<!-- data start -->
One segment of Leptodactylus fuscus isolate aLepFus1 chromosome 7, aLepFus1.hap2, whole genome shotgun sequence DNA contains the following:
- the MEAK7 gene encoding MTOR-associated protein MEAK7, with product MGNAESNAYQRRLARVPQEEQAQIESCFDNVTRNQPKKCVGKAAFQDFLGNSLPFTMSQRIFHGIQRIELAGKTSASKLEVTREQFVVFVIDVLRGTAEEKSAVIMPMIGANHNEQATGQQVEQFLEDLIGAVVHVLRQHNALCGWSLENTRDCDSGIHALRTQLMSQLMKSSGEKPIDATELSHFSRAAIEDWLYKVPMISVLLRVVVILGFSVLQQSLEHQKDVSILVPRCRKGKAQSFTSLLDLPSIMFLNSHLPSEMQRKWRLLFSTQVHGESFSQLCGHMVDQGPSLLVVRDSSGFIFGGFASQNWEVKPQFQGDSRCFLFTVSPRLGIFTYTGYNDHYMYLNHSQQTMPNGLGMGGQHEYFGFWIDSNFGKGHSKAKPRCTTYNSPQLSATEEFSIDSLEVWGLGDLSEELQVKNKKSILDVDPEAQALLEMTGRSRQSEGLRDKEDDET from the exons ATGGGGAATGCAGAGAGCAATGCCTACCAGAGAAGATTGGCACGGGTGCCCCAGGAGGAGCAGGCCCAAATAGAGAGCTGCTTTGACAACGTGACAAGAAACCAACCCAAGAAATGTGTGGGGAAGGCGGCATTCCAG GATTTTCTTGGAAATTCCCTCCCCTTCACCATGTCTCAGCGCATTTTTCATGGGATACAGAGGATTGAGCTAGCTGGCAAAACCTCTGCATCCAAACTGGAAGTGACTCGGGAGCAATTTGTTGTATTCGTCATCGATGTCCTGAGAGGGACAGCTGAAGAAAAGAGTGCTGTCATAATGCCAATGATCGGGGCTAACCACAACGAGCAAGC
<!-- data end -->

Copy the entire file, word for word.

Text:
One segment of Leptodactylus fuscus isolate aLepFus1 chromosome 7, aLepFus1.hap2, whole genome shotgun sequence DNA contains the following:
- the MEAK7 gene encoding MTOR-associated protein MEAK7, with product MGNAESNAYQRRLARVPQEEQAQIESCFDNVTRNQPKKCVGKAAFQDFLGNSLPFTMSQRIFHGIQRIELAGKTSASKLEVTREQFVVFVIDVLRGTAEEKSAVIMPMIGANHNEQATGQQVEQFLEDLIGAVVHVLRQHNALCGWSLENTRDCDSGIHALRTQLMSQLMKSSGEKPIDATELSHFSRAAIEDWLYKVPMISVLLRVVVILGFSVLQQSLEHQKDVSILVPRCRKGKAQSFTSLLDLPSIMFLNSHLPSEMQRKWRLLFSTQVHGESFSQLCGHMVDQGPSLLVVRDSSGFIFGGFASQNWEVKPQFQGDSRCFLFTVSPRLGIFTYTGYNDHYMYLNHSQQTMPNGLGMGGQHEYFGFWIDSNFGKGHSKAKPRCTTYNSPQLSATEEFSIDSLEVWGLGDLSEELQVKNKKSILDVDPEAQALLEMTGRSRQSEGLRDKEDDET from the exons ATGGGGAATGCAGAGAGCAATGCCTACCAGAGAAGATTGGCACGGGTGCCCCAGGAGGAGCAGGCCCAAATAGAGAGCTGCTTTGACAACGTGACAAGAAACCAACCCAAGAAATGTGTGGGGAAGGCGGCATTCCAG GATTTTCTTGGAAATTCCCTCCCCTTCACCATGTCTCAGCGCATTTTTCATGGGATACAGAGGATTGAGCTAGCTGGCAAAACCTCTGCATCCAAACTGGAAGTGACTCGGGAGCAATTTGTTGTATTCGTCATCGATGTCCTGAGAGGGACAGCTGAAGAAAAGAGTGCTGTCATAATGCCAATGATCGGGGCTAACCACAACGAGCAAGC